Comparing animated and static modes in educational gameplay on user interest, performance and gameplay anxiety

Jon Chao Hong, Min Pei Lin, Ming Yueh Hwang*, Kai Hsin Tai, Yen Chun Kuo

*Corresponding author for this work

Research output: Contribution to journalArticlepeer-review

14 Citations (Scopus)


To compare the perception of animated to static mode of gameplay and how it affects the emotional state and performance of playing, this study designed two games, Chinese idiom string up game (CISUG) and Chinese idiom fishing game (CIFG). Seven classes with a total of 238 students were invited to participate in CIFG, and six classes with a total of 211 students were recruited for CISUG. All participants were 5th and 6th grade elementary school students. Performance achievement, interest level and gameplay anxiety were statistically examined using paired sample t-tests. The results revealed that the static mode fostered better performance. In addition, interest was found to be better maintained in the static mode than in the animated mode, but there was no difference between the two types of game modes in respect of gameplay anxiety. However, for both modes, gameplay anxiety did decrease slightly upon subsequent playing, though it did not reach a level of statistical significance. The results suggest that in educational game design, the use of static rather than animated modes should be considered when the objective is to help students achieve better performance in a competitive setting.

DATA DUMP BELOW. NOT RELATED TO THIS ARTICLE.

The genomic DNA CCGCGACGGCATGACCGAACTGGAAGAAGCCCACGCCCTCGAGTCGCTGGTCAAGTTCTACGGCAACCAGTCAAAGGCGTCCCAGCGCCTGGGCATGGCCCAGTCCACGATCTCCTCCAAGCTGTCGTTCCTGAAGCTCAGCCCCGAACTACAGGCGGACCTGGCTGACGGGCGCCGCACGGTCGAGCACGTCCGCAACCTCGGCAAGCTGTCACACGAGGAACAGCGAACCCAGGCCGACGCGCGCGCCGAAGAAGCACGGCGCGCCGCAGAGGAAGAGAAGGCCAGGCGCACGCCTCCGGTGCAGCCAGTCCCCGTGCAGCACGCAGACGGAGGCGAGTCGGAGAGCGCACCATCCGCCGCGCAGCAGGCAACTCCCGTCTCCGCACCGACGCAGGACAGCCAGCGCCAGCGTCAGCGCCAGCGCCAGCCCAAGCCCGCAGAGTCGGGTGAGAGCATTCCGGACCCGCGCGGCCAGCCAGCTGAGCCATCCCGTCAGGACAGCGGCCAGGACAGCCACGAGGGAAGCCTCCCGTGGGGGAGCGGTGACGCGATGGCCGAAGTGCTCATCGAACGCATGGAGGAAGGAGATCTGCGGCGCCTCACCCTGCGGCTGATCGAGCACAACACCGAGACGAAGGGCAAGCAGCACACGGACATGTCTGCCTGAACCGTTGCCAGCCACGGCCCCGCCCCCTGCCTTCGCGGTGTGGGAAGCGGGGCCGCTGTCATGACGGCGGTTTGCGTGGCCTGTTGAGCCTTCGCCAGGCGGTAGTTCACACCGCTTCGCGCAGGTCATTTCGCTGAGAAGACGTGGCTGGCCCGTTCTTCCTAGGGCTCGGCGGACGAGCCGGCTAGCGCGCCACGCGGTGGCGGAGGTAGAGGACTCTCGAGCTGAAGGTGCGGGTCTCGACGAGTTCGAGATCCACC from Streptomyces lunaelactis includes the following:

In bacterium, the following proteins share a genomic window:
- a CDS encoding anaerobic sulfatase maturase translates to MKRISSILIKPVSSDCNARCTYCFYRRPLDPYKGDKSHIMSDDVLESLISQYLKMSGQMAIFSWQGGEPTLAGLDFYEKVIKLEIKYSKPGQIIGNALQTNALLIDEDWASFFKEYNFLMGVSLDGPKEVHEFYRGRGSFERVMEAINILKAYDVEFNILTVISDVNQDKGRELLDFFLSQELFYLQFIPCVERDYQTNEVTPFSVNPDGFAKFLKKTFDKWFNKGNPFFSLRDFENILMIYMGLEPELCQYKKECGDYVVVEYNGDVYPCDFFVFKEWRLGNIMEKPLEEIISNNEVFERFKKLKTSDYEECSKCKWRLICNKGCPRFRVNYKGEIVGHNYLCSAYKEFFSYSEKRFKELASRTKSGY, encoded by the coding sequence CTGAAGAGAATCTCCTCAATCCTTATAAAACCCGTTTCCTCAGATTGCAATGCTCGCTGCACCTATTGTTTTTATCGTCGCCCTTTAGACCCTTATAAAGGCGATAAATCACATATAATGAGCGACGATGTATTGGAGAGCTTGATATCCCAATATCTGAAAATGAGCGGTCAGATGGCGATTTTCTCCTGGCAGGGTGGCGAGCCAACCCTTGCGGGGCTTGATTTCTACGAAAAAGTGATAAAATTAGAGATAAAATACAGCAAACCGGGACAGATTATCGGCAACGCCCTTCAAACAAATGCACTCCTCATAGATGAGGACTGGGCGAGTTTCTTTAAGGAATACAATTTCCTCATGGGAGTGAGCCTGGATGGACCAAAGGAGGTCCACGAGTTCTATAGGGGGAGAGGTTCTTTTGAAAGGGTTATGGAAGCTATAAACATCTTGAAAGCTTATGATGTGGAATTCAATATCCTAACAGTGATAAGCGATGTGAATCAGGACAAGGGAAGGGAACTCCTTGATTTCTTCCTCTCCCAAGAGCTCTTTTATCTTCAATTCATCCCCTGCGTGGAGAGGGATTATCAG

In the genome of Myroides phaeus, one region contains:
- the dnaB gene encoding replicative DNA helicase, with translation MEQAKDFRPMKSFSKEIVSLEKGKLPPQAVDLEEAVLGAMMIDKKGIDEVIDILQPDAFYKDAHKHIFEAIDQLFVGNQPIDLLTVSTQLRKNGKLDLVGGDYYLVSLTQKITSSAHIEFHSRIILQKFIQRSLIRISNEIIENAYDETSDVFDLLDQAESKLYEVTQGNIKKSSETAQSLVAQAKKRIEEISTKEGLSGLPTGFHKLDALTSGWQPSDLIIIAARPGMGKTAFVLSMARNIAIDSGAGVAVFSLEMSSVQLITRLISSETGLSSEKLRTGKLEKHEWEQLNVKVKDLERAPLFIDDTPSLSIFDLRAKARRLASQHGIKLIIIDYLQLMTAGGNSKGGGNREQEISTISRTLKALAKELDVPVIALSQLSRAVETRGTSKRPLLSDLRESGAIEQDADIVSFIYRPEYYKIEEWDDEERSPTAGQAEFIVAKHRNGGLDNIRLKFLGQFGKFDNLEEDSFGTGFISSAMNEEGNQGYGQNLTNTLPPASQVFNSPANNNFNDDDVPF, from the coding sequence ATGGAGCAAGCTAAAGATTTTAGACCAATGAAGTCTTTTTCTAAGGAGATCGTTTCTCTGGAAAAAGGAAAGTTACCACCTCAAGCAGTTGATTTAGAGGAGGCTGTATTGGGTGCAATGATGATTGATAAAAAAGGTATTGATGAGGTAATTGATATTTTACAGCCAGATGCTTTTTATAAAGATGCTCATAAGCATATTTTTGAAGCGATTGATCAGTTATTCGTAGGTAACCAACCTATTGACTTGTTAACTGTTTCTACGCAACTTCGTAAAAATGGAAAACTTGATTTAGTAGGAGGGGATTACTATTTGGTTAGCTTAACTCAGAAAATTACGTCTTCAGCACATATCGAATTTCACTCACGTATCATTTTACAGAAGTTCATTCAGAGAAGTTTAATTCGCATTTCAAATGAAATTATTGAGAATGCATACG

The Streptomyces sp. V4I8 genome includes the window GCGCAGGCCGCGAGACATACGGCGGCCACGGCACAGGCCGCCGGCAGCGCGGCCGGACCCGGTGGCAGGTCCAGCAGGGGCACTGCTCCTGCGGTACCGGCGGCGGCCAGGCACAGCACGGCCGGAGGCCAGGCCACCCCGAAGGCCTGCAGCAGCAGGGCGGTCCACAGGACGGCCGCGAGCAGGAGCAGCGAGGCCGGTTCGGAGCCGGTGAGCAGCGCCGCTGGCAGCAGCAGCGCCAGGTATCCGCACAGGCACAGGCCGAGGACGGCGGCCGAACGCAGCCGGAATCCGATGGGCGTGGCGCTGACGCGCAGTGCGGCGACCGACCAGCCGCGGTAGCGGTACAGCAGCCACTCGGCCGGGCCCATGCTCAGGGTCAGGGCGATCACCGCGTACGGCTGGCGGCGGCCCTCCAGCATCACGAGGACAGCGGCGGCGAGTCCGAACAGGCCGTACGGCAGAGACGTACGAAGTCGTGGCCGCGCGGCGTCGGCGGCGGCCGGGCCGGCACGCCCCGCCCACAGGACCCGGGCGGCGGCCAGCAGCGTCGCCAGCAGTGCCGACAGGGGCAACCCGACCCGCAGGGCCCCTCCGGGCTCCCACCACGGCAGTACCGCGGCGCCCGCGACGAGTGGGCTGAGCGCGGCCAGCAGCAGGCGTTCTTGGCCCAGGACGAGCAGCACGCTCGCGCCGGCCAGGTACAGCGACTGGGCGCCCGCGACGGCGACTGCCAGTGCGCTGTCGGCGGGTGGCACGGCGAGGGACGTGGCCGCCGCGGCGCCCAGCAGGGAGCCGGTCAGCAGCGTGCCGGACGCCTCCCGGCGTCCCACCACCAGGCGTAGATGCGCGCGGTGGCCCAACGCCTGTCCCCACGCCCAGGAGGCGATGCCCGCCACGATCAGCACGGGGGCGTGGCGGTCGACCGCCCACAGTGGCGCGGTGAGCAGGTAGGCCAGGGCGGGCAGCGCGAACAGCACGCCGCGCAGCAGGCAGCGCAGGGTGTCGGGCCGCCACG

Original languageEnglish
Pages (from-to)109-118
Number of pages10
JournalComputers and Education
Publication statusPublished - 2015 Oct 1


  • Elementary education
  • Human-computer interface
  • Improving classroom teaching
  • Interactive learning environments
  • Media in education

ASJC Scopus subject areas

  • General Computer Science
  • Education


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